2. Thanks again for the kind words, Ron. Let me give you the easy answer first: Although they aren't exhaustive, the "Some Useful Post Series" and "The Route 67 Posts" pages (the buttons are at the top) will link you to some of my posts that deal with fundamentals and different swing styles. "The Route 67 Posts" deal specifically with different ways of approaching the golf swing.

    My take on the golf swing is fairly simple. I believe there are lots of perfectly valid ways to hit a golf ball but some ways are simpler than others. I try to focus on fundamentals and I believe all good swings tend to agree on those fundamentals, so I feel that most of what I post here (or write in my books) can help almost anybody's swing. Obviously I won't help everybody equally, but if I can help them understand how one approach to the golf swing differs from another, that knowledge can help them more easily discover which teachers can help them and which ones won't. If I can help someone find the help they need -- whether it's my "preferred" swing method or not -- then I feel I've done my job.

    As a general rule, I think "swinging" or what you might call a more classic swing technique is a simpler method for most players. There's nothing wrong with "hitting" if that feels more natural to someone but I think it tends to cause more injuries -- especially if they try to swing really hard, which most folks do -- and most weekend players simply can't afford injuries that take them out of work.

    As for the Golf Machine, I don't have a problem with the concepts -- at least, not the ones I've heard about (I've never studied it) -- but I don't want to be thinking about mechanics when I swing a club. I'm not real familiar with Blake's teachings other than his belief that alignment is the most important thing in a golf swing, and I think I agree with him there. I would add that most players move too much during their swings, destroying the alignments they established at address and sending the ball to places they never intended.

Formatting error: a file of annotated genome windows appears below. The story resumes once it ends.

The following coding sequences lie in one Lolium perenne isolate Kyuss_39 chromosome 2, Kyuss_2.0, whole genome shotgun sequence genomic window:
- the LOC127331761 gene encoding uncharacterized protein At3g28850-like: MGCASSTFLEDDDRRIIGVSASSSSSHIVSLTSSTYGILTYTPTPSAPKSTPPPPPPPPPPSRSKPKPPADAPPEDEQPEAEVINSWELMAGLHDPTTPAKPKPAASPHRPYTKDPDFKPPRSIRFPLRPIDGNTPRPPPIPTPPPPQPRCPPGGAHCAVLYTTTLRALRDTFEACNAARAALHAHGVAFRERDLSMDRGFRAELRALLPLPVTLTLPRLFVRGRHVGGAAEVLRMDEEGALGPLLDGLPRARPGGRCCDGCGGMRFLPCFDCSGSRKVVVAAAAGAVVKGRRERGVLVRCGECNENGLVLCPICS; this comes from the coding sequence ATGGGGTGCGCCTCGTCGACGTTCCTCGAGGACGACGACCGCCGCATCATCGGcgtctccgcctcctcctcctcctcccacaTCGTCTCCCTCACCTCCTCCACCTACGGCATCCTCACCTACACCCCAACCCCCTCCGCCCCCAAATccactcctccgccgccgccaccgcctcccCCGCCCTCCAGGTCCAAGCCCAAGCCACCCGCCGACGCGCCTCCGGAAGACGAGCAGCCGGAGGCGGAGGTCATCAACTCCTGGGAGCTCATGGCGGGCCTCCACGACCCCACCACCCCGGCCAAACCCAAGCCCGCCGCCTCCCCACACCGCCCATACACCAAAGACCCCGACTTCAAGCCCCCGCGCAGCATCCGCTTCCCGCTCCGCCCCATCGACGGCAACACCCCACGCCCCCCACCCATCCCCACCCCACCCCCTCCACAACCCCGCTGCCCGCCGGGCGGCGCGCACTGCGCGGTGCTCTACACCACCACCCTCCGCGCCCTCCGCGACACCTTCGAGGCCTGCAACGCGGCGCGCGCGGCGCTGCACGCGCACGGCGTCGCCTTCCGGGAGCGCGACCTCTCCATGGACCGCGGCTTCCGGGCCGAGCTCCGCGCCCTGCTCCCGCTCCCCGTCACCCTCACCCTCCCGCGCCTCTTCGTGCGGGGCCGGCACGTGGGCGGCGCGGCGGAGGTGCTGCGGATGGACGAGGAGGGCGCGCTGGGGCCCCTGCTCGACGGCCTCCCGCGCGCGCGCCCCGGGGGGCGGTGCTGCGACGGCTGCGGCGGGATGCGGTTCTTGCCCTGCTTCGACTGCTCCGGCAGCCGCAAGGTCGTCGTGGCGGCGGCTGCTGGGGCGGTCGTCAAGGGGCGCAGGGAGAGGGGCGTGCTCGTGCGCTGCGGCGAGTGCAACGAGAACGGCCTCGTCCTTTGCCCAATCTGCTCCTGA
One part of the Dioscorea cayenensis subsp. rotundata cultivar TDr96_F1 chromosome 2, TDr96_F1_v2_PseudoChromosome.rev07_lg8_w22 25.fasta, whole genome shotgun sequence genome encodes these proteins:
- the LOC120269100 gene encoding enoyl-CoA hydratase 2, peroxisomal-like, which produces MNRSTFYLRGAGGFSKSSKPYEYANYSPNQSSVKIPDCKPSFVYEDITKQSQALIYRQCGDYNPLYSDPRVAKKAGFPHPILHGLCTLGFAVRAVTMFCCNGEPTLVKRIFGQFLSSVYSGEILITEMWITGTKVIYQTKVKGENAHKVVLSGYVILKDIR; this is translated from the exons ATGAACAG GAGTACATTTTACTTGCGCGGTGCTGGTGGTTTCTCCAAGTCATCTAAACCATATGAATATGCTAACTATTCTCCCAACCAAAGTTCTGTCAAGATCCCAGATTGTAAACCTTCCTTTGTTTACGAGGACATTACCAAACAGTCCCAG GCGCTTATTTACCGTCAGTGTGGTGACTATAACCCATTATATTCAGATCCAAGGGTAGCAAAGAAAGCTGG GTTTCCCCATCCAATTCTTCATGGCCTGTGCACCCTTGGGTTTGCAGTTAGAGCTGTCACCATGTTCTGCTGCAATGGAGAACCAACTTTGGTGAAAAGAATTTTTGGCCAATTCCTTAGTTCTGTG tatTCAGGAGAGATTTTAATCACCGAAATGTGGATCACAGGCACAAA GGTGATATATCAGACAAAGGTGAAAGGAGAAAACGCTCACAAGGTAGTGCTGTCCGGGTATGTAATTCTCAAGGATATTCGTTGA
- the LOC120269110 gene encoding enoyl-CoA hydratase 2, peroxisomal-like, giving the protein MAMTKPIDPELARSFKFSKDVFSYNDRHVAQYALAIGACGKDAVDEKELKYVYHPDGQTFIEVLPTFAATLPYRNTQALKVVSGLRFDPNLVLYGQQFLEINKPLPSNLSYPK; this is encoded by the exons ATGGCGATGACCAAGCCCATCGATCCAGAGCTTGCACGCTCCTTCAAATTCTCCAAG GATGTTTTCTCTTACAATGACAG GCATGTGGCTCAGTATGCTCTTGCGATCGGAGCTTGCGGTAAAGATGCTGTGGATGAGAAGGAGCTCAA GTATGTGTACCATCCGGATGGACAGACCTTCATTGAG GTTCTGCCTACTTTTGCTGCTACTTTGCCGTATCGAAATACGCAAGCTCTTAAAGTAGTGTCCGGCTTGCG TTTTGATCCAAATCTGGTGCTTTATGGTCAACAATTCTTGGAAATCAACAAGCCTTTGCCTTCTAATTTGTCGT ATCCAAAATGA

My "method," if you want to call it that, is to (1) focus on fundamentals and (2) simplify exaggerated movements in the golf swing that mess up your alignment. I believe you can't make a good swing if you don't start your swing properly so my key fundamental is the one-piece takeaway -- the "Dexter's Coming Over-the-Top" series (especially Part 3) on the "Some Useful Post Series" page goes into detail about it, and I include it in most of my books, simply because most people do it wrong. (A properly-done OPT is a very relaxed motion, not a stiff arm movement. I'm on a one-man crusade to correct that error!) And I believe most people change direction at the top improperly -- that's why they screw up their alignment -- so I place a lot of emphasis on doing that properly. And my third fundamental would be impact, although getting the first two fundamentals correct makes solid impact a fairly simple matter.

    In short, I just want to help weekend golfers learn a simple solid swing that they can feel easily and repeat easily. And I want them to learn to use it to post decent scores and enjoy the game.

    Hope that answers your questions. And let me add that I am incredibly jealous -- it must be wonderful to play Bethpage Black whenever you want!